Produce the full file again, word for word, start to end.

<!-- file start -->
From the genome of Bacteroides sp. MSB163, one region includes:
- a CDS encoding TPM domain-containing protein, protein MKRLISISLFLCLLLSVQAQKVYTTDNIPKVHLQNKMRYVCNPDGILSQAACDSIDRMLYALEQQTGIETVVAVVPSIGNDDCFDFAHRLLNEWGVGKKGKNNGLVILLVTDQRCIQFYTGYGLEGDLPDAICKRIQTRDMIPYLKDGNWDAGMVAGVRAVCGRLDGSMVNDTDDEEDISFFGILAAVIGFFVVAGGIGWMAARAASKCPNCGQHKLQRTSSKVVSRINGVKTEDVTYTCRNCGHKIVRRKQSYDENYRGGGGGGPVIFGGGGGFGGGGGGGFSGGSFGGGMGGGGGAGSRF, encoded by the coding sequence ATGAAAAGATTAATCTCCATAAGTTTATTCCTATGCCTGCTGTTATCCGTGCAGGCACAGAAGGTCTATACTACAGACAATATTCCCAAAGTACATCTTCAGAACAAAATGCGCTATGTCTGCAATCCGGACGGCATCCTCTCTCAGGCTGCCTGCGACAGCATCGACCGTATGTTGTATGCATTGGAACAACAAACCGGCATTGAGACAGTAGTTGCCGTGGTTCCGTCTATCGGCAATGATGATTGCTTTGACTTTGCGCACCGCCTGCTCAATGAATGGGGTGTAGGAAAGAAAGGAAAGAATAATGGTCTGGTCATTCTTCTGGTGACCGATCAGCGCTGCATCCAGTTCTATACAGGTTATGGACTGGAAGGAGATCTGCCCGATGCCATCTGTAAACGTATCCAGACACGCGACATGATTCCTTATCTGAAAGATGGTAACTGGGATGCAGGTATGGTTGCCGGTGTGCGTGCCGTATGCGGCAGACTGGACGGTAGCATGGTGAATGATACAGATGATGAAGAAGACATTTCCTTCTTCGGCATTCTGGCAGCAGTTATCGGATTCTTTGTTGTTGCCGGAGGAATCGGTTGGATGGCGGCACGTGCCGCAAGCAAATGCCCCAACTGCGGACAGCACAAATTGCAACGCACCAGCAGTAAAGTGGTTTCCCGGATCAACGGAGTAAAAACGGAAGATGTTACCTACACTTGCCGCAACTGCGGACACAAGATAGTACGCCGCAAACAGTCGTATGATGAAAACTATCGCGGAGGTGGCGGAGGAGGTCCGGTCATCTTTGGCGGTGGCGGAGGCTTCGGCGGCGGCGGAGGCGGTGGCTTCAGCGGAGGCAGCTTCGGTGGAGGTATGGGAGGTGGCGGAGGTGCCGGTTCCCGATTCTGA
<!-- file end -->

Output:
From the genome of Bacteroides sp. MSB163, one region includes:
- a CDS encoding TPM domain-containing protein, protein MKRLISISLFLCLLLSVQAQKVYTTDNIPKVHLQNKMRYVCNPDGILSQAACDSIDRMLYALEQQTGIETVVAVVPSIGNDDCFDFAHRLLNEWGVGKKGKNNGLVILLVTDQRCIQFYTGYGLEGDLPDAICKRIQTRDMIPYLKDGNWDAGMVAGVRAVCGRLDGSMVNDTDDEEDISFFGILAAVIGFFVVAGGIGWMAARAASKCPNCGQHKLQRTSSKVVSRINGVKTEDVTYTCRNCGHKIVRRKQSYDENYRGGGGGGPVIFGGGGGFGGGGGGGFSGGSFGGGMGGGGGAGSRF, encoded by the coding sequence ATGAAAAGATTAATCTCCATAAGTTTATTCCTATGCCTGCTGTTATCCGTGCAGGCACAGAAGGTCTATACTACAGACAATATTCCCAAAGTACATCTTCAGAACAAAATGCGCTATGTCTGCAATCCGGACGGCATCCTCTCTCAGGCTGCCTGCGACAGCATCGACCGTATGTTGTATGCATTGGAACAACAAACCGGCATTGAGACAGTAGTTGCCGTGGTTCCGTCTATCGGCAATGATGATTGCTTTGACTTTGCGCACCGCCTGCTCAATGAATGGGGTGTAGGAAAGAAAGGAAAGAATAATGGTCTGGTCATTCTTCTGGTGACCGATCAGCGCTGCATCCAGTTCTATACAGGTTATGGACTGGAAGGAGATCTGCCCGATGCCATCTGTAAACGTATCCAGACACGCGACATGATTCCTTATCTGAAAGATGGTAACTGGGATGCAGGTATGGTTGCCGGTGTGCGTGCCGTATGCGGCAGACTGGACGGTAGCATGGTGAATGATACAGATGATGAAGAAGACATTTCCTTCTTCGGCATTCTGGCAGCAGTTATCGGATTCTTTGTTGTTGCCGGAGGAATCGGTTGGATGGCGGCACGTGCCGCAAGCAAATGCCCCAACTGCGGACAGCACAAATTGCAACGCACCAGCAGTAAAGTGGTTTCCCGGATCAACGGAGTAAAAACGGAAGATGTTACCTACACTTGCCGCAACTGCGGACACAAGATAGTACGCCGCAAACAGTCGTATGATGAAAACTATCGCGGAGGTGGCGGAGGAGGTCCGGTCATCTTTGGCGGTGGCGGAGGCTTCGGCGGCGGCGGAGGCGGTGGCTTCAGCGGAGGCAGCTTCGGTGGAGGTATGGGAGGTGGCGGAGGTGCCGGTTCCCGATTCTGA